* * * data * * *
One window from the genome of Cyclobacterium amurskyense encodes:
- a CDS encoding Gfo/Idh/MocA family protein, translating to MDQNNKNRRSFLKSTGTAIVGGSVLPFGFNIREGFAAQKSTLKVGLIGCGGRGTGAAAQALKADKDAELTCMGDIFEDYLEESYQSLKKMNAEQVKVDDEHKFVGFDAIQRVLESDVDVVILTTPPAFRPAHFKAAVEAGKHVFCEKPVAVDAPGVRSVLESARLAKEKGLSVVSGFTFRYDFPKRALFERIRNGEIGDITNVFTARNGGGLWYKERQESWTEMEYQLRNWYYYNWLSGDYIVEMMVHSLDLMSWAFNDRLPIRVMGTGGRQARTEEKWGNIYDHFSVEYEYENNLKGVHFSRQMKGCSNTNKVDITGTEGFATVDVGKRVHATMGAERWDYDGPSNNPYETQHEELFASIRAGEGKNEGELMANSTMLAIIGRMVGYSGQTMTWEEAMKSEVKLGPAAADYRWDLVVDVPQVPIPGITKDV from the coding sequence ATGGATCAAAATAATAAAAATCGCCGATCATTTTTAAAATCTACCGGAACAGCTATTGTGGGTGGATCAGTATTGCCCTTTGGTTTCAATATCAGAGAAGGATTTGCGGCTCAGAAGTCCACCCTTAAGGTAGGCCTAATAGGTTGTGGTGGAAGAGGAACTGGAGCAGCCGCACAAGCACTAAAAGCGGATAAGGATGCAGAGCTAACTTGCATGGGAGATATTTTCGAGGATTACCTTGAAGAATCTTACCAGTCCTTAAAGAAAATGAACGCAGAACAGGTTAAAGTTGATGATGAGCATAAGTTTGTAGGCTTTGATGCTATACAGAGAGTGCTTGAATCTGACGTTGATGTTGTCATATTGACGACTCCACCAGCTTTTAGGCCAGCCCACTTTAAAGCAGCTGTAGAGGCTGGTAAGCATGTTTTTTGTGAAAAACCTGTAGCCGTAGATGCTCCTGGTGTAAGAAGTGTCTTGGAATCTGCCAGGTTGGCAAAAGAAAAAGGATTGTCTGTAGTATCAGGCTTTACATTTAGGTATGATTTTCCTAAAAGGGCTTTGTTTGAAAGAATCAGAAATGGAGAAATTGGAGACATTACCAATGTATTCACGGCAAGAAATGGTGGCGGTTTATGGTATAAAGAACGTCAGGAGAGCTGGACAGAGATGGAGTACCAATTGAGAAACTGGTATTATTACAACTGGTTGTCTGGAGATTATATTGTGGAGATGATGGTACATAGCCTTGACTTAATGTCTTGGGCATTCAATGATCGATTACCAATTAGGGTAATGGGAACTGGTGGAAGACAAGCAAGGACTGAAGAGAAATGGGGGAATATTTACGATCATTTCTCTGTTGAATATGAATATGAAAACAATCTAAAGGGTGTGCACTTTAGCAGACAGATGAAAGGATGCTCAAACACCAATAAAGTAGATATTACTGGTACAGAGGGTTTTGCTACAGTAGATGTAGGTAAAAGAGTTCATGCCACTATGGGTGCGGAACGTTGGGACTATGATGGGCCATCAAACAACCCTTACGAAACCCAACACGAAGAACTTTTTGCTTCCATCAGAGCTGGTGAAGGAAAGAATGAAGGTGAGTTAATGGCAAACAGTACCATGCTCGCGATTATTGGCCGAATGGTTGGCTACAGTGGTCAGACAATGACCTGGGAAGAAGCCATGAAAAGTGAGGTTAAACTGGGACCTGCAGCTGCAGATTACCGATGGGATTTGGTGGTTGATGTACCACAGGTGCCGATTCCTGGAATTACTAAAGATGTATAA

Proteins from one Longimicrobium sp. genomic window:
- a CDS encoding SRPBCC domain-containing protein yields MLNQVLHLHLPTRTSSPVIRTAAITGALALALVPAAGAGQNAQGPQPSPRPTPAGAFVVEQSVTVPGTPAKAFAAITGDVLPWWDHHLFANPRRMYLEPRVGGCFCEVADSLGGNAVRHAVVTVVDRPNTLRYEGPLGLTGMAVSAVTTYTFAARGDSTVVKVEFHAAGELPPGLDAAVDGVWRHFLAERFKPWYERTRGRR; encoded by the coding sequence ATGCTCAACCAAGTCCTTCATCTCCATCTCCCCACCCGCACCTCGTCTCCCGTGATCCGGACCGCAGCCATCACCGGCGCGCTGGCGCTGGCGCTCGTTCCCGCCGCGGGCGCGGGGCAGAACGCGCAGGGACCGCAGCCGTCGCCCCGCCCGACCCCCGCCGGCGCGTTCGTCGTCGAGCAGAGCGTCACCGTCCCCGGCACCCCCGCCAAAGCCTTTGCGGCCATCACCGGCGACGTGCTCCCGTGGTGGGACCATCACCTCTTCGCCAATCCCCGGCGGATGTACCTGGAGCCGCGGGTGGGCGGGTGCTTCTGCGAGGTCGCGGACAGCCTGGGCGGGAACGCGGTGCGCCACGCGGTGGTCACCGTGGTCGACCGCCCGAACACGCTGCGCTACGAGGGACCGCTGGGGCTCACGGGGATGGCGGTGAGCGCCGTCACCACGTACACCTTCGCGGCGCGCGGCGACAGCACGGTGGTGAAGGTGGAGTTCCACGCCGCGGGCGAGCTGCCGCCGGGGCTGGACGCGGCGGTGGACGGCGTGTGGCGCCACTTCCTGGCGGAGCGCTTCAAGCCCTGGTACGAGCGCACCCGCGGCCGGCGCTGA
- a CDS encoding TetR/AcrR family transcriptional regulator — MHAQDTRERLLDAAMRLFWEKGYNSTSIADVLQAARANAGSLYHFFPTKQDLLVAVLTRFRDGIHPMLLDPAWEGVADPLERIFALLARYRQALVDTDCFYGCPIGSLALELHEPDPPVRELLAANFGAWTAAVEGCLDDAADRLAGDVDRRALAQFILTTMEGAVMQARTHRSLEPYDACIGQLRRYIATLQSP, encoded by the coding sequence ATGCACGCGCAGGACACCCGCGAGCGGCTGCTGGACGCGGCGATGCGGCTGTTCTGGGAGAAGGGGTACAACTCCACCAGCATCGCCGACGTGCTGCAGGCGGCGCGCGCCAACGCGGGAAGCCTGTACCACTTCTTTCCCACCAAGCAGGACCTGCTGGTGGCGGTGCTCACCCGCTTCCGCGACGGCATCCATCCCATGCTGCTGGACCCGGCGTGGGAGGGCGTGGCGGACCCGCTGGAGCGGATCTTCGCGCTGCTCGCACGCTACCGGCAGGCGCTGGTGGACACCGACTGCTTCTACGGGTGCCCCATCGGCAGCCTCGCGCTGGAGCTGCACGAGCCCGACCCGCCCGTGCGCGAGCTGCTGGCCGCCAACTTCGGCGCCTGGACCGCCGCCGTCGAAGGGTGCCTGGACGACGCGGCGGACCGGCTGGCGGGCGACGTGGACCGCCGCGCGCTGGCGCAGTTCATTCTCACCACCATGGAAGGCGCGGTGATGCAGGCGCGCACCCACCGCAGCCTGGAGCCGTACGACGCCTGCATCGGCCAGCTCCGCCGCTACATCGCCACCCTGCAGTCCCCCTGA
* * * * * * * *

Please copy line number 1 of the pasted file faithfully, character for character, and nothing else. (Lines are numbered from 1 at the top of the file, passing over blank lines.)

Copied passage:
One window from the genome of Cyclobacterium amurskyense encodes: